My work through the Working Time Society (WTS) focuses on the health and safety impacts of non-standard working hours. This is especially relevant for mobile workers, as they rarely work “9 to 5” jobs. I recently was a guest editor of the journal, Industrial Health, for a special issue Industrial Health (Vol 57(2), March 2019) commissioned by the Scientific Committee on Shiftwork and Working Time of the International Commission on Occupational Health (ICOH) to address health and safety risks associated with nonstandard work hours. This series of papers provides international consensus statements regarding the current state of research, guidance for effective interventions to mitigate adverse outcomes from nonstandard working hours, and suggestions for future directions. The series includes a paper I wrote, “Working Time Society consensus statements: A multi-level approach to managing occupational sleep-related fatigue” which focuses on a multi-level approach at mitigating work-related fatigue.
As part of the COVID19 response, many of us are part of a special Emergency Operations Center to provide information and guidance for employers and workers during this pandemic. We are working with colleagues from all divisions and disciplines across NIOSH to tie into the CDC efforts to protect workers from COVID-19. Through this work, I have published several blogs and fact sheets related to working hours and fatigue in this crisis, listed below.
- Science Blogs
- Fact Sheets – What Workers and Employers Can Do to Manage Workplace Fatigue during COVID-19 https://www.cdc.gov/coronavirus/2019-ncov/hcp/managing-workplace-fatigue.html
- Interim training: What Workers and Employers Can Do to Manage Workplace Fatigue during times of crisis (in progress)
You recently helped organize a forum on “Working Hours, Sleep & Fatigue.” Can you tell us about the objectives and findings of this forum?
In September 2019, I co-hosted the inaugural NIOSH, “Working Hours, Sleep and Fatigue” forum. The purpose of this forum was to develop an industry-specific approach in the United States that identified research gaps and needs, effective mitigation strategies, and future directions for research around working hours, sleep, and fatigue. One of the broad preliminary findings is that there is a wide range of information across different industries. Some industries, like transportation, have a well-established history of fatigue-risk research and management strategies, whereas there is less information among agriculture, forestry and fishing. We are still refining our final messages which will be published in a special themed issue of the American Journal of Industrial Medicine.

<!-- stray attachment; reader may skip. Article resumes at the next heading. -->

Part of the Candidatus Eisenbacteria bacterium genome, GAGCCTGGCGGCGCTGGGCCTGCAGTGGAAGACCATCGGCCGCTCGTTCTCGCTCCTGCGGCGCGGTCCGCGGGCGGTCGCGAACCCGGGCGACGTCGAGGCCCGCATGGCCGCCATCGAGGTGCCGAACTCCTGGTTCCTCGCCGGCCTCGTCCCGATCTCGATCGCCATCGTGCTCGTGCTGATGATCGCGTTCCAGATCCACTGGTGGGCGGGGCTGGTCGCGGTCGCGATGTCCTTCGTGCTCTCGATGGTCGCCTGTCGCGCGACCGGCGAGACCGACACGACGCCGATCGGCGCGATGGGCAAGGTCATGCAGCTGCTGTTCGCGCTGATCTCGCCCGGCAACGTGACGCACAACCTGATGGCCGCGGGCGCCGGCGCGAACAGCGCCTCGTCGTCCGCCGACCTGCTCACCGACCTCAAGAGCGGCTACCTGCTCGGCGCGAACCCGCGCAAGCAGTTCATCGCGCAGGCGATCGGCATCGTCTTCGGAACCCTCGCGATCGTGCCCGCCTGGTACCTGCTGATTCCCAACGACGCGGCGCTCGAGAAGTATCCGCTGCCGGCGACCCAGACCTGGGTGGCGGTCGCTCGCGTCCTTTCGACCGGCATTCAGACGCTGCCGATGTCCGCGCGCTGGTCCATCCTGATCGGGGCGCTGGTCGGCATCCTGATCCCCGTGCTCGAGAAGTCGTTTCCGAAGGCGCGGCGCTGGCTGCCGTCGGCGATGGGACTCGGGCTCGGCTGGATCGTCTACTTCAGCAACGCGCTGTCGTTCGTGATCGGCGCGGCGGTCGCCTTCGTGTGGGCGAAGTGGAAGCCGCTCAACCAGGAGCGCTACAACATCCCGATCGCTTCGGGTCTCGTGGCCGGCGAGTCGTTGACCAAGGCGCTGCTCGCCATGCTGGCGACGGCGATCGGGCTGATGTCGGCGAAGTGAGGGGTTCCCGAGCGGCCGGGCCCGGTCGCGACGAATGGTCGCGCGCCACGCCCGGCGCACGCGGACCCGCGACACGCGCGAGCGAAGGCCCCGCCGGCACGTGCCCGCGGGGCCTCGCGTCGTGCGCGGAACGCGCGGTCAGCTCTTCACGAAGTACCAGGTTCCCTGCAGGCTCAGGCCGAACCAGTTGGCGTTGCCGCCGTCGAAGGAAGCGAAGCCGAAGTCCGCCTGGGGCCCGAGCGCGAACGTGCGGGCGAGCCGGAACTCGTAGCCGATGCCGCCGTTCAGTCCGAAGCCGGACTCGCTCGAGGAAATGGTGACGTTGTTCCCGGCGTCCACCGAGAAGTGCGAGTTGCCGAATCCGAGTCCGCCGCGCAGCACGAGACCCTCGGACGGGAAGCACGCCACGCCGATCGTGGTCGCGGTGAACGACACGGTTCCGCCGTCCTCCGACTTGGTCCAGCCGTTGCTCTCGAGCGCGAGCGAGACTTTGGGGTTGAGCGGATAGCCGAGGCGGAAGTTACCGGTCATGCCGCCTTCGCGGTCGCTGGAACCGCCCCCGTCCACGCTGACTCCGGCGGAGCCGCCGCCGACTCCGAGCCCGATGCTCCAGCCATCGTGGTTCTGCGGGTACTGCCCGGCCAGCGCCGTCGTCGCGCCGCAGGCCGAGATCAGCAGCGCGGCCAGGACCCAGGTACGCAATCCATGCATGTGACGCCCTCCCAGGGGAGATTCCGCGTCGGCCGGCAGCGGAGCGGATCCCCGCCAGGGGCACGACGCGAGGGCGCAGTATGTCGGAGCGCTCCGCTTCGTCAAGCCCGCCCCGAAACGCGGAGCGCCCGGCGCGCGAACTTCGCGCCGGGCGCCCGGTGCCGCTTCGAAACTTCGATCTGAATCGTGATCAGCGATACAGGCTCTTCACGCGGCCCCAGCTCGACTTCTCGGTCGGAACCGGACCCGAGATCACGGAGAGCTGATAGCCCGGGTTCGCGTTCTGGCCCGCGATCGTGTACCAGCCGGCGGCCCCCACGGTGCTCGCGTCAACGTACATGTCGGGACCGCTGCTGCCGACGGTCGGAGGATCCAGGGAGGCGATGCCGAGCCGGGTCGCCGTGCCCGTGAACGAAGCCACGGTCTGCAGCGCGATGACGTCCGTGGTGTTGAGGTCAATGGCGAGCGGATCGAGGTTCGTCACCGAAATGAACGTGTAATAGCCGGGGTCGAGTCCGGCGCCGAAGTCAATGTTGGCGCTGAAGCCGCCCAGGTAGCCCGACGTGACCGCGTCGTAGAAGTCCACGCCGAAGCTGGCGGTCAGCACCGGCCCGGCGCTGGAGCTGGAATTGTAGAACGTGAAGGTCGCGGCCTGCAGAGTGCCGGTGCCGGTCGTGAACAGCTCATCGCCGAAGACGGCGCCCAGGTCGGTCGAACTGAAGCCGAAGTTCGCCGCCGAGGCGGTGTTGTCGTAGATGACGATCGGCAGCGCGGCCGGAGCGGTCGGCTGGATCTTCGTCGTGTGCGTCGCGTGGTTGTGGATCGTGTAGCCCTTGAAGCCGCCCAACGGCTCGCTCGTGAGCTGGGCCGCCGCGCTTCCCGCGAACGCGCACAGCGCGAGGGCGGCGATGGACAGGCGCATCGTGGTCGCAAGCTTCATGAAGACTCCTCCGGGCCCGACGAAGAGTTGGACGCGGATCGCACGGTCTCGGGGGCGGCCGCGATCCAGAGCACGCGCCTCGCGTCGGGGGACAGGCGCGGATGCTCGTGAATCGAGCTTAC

At the Working Hours, Sleep and Fatigue Forum, were there any findings that may be of interest to researchers studying work-related mobility?
Yes, at the Forum we had a session dedicated specifically to vulnerable workers which included im/migrant workers and the challenges they face specific to unpredictable and long work hours, and fatigue. Issues raised include how to provide effective messaging (e.g. delivery method, language) to this group of workers to help recognize the risks associated with nonstandard work hours and strategies to stay safe and healthy. Another issue raised was, in the bigger context, is this a priority or are there other more pressing issues to be addressed with this group of vulnerable workers. An extended abstract of this discussion session is available on our website here.